Posted by: chrisdavis | March 25, 2011

A Final Group of Quotes

Here are some final quotes that kept us on target as we raised our children in our own homes:

“If the main reason for not sending our children to school and for keeping them at home is to teach them at home, then we have missed the main reason for not sending our children to school and for keeping them at home.”

“We have admitted no substantial change in man’s nature during historical times. Everything man does different is merely a new means of achieving old ends.”—Historians, authors & humanists, Will & Ariel Durant

“In school, to fail means to lose; in life, to fail means to learn. In school, success is completely up to each individual’s effort; in life, success is a corporate endeavor.”

“Children might learn what we want them to know, but they will certainly learn what they want to know.”

“Books make a full man, conference a ready man, writing an exact man.”—carved on a pillar in the National Library of Congress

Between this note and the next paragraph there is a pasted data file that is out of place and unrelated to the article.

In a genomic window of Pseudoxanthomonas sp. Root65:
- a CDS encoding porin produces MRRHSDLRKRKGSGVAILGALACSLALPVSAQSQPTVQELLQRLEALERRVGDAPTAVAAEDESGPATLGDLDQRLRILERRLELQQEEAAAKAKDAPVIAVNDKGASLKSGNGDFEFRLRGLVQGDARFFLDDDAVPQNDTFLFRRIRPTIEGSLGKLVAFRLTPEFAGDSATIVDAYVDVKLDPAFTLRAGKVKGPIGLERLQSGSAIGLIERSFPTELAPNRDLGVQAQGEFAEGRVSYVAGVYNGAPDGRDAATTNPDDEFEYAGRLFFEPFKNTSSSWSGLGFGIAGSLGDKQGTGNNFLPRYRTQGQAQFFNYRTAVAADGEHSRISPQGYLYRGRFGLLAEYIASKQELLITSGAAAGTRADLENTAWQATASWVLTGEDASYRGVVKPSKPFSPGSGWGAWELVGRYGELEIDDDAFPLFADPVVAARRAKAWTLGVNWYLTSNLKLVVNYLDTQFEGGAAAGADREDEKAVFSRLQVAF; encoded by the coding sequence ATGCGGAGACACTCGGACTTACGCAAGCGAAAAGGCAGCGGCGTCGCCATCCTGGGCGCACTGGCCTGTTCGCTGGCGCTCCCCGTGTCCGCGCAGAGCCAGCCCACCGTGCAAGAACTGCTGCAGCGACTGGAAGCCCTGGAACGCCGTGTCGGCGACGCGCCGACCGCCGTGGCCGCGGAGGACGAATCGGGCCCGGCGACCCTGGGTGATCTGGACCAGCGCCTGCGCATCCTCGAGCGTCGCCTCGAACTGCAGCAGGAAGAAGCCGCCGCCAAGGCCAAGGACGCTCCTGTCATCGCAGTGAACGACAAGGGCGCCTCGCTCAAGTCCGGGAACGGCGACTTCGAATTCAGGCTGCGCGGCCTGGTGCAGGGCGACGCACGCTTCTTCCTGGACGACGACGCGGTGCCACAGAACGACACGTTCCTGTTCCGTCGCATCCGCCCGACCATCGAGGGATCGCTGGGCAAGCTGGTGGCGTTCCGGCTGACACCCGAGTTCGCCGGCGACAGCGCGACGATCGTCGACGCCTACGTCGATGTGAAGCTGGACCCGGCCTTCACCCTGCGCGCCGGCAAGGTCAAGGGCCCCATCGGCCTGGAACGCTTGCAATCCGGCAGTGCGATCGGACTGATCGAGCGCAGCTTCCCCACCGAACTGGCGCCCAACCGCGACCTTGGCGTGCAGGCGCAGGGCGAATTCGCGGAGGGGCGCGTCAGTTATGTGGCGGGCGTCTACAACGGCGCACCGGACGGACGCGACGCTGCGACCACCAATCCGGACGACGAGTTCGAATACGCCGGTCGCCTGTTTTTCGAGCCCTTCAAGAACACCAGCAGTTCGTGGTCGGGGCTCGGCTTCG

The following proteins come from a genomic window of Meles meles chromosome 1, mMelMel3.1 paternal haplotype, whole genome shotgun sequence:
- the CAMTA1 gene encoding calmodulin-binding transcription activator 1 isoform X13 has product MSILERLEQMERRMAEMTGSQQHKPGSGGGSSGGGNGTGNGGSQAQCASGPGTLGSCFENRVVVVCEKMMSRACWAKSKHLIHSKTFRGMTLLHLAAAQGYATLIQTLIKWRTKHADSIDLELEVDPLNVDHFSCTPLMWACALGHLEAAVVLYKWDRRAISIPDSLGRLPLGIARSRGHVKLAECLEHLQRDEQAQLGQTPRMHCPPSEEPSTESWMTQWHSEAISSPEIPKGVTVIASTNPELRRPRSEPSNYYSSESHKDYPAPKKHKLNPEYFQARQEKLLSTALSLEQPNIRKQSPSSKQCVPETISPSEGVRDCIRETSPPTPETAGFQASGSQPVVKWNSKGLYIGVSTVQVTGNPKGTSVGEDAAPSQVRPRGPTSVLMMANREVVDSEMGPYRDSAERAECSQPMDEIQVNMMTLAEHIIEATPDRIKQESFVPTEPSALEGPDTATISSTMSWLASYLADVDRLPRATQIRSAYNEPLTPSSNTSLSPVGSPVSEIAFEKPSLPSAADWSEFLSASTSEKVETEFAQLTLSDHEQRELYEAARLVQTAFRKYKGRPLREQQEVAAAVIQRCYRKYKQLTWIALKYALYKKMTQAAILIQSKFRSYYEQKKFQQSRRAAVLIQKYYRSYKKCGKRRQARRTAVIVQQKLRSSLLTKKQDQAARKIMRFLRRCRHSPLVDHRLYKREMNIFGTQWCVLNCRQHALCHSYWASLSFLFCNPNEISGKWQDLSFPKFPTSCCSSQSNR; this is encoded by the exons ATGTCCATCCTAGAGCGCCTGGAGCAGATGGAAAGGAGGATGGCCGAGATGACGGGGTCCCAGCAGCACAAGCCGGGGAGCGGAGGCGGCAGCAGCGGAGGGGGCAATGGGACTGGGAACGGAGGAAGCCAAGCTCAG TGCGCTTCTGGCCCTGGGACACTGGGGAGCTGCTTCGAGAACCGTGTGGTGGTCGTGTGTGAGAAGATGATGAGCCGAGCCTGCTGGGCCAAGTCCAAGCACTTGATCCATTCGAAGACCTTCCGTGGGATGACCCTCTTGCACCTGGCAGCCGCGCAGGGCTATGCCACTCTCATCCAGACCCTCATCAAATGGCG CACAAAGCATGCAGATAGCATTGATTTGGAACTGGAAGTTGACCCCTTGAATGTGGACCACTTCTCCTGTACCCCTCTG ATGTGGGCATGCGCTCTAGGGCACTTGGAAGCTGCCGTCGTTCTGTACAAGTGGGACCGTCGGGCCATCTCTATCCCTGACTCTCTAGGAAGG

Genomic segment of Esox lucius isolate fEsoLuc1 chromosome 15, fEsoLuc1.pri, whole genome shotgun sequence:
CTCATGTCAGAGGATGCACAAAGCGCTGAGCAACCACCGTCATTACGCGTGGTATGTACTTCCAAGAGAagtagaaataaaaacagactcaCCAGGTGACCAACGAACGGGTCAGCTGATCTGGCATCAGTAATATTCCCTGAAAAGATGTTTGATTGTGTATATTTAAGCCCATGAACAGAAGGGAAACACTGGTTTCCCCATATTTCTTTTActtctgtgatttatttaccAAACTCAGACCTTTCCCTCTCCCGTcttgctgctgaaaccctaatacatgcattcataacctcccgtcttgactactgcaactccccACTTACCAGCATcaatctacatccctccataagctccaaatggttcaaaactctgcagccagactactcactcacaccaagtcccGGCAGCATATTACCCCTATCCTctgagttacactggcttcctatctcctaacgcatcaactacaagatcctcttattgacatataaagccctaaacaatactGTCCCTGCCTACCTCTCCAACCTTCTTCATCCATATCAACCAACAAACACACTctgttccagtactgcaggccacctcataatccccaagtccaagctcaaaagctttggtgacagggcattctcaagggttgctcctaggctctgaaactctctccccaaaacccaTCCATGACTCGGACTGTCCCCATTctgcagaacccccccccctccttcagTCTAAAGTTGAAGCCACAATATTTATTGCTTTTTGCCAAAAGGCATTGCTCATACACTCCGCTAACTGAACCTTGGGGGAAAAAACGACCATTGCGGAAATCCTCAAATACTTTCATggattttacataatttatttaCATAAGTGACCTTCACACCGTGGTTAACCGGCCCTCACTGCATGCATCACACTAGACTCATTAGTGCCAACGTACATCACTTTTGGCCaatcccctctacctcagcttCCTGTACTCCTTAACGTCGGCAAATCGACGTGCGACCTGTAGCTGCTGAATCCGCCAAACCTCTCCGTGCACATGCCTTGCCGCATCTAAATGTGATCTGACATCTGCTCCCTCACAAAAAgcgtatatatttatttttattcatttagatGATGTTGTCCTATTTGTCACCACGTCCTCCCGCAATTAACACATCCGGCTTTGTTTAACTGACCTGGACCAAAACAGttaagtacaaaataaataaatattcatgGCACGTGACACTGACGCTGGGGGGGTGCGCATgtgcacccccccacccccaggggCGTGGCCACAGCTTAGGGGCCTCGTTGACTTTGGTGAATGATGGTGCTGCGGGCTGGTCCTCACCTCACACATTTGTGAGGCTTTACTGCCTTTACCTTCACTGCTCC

“The purpose for everything we do in a child’s life is to provide him or her with the tools and the time to become excellent in what God has already placed within that child to do in life.”

“Do you see a man skilled in his work? He will not stand before ordinary men; he will stand before kings.”—Proverbs 22:29

“Posterity, you will never know how much it has cost my generation to preserve your freedom. I hope you will make good use of it.”—President John Quincy Adams

“For the first time in the history of humankind, the overwhelming majority of little boys and little girls continued under the direct domination and supervision of ladies until they reached maturity. This has never happened before in history. Crusades, wars, migrations, pestilence—nothing for a people as a whole ever before took so large a percentage of adult males out of the family context for so much of the waking time of the children. Most of us have not even noticed the change, nor do we have any idea of its radicality.”—Weldon Hardenbrook, describing the effect of the Industrial Revolution in the mid-1880’s when men left home to begin working in factories. From his book, Missing from Action

“I am a bear of Very Little Brain and long Words Bother me.”—Winnie the Pooh


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